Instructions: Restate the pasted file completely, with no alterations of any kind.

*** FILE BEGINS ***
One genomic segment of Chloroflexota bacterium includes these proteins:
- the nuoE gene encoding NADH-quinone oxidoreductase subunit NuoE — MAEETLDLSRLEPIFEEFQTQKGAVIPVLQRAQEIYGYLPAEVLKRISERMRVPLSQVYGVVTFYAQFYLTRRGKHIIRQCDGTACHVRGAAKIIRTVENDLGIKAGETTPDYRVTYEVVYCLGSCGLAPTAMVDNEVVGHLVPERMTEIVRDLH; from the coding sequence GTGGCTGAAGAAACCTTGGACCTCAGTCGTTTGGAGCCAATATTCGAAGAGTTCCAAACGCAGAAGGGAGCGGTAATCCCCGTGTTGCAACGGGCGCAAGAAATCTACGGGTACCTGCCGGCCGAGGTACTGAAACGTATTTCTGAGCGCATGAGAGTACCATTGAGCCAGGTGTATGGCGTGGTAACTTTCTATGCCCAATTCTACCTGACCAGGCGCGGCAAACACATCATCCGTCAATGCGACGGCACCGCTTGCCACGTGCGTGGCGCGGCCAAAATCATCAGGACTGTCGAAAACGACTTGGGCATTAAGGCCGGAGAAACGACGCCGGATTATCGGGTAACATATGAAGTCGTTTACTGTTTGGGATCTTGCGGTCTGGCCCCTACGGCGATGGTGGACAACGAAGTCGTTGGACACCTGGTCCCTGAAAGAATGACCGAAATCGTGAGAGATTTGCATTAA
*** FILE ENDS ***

One genomic segment of Chloroflexota bacterium includes these proteins:
- the nuoE gene encoding NADH-quinone oxidoreductase subunit NuoE — MAEETLDLSRLEPIFEEFQTQKGAVIPVLQRAQEIYGYLPAEVLKRISERMRVPLSQVYGVVTFYAQFYLTRRGKHIIRQCDGTACHVRGAAKIIRTVENDLGIKAGETTPDYRVTYEVVYCLGSCGLAPTAMVDNEVVGHLVPERMTEIVRDLH; from the coding sequence GTGGCTGAAGAAACCTTGGACCTCAGTCGTTTGGAGCCAATATTCGAAGAGTTCCAAACGCAGAAGGGAGCGGTAATCCCCGTGTTGCAACGGGCGCAAGAAATCTACGGGTACCTGCCGGCCGAGGTACTGAAACGTATTTCTGAGCGCATGAGAGTACCATTGAGCCAGGTGTATGGCGTGGTAACTTTCTATGCCCAATTCTACCTGACCAGGCGCGGCAAACACATCATCCGTCAATGCGACGGCACCGCTTGCCACGTGCGTGGCGCGGCCAAAATCATCAGGACTGTCGAAAACGACTTGGGCATTAAGGCCGGAGAAACGACGCCGGATTATCGGGTAACATATGAAGTCGTTTACTGTTTGGGATCTTGCGGTCTGGCCCCTACGGCGATGGTGGACAACGAAGTCGTTGGACACCTGGTCCCTGAAAGAATGACCGAAATCGTGAGAGATTTGCATTAA